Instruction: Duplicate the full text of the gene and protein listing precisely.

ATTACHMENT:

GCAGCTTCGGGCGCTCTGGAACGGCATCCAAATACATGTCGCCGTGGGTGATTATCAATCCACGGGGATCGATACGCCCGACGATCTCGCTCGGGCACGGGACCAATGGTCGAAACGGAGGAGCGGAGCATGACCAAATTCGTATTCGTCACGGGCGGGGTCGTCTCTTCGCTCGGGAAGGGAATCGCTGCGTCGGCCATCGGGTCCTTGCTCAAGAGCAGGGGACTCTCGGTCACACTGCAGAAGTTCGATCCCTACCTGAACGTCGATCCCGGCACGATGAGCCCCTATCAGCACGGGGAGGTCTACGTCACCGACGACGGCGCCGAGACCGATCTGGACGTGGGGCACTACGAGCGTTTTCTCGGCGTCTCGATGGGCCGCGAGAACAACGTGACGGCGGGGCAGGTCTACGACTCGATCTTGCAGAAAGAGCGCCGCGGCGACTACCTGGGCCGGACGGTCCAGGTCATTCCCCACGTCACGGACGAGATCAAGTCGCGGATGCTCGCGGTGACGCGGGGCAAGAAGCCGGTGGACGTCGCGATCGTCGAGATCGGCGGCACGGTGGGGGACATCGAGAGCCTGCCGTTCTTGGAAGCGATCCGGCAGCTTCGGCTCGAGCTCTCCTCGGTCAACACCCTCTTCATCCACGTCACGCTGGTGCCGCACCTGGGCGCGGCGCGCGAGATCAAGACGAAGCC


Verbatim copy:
GCAGCTTCGGGCGCTCTGGAACGGCATCCAAATACATGTCGCCGTGGGTGATTATCAATCCACGGGGATCGATACGCCCGACGATCTCGCTCGGGCACGGGACCAATGGTCGAAACGGAGGAGCGGAGCATGACCAAATTCGTATTCGTCACGGGCGGGGTCGTCTCTTCGCTCGGGAAGGGAATCGCTGCGTCGGCCATCGGGTCCTTGCTCAAGAGCAGGGGACTCTCGGTCACACTGCAGAAGTTCGATCCCTACCTGAACGTCGATCCCGGCACGATGAGCCCCTATCAGCACGGGGAGGTCTACGTCACCGACGACGGCGCCGAGACCGATCTGGACGTGGGGCACTACGAGCGTTTTCTCGGCGTCTCGATGGGCCGCGAGAACAACGTGACGGCGGGGCAGGTCTACGACTCGATCTTGCAGAAAGAGCGCCGCGGCGACTACCTGGGCCGGACGGTCCAGGTCATTCCCCACGTCACGGACGAGATCAAGTCGCGGATGCTCGCGGTGACGCGGGGCAAGAAGCCGGTGGACGTCGCGATCGTCGAGATCGGCGGCACGGTGGGGGACATCGAGAGCCTGCCGTTCTTGGAAGCGATCCGGCAGCTTCGGCTCGAGCTCTCCTCGGTCAACACCCTCTTCATCCACGTCACGCTGGTGCCGCACCTGGGCGCGGCGCGCGAGATCAAGACGAAGCC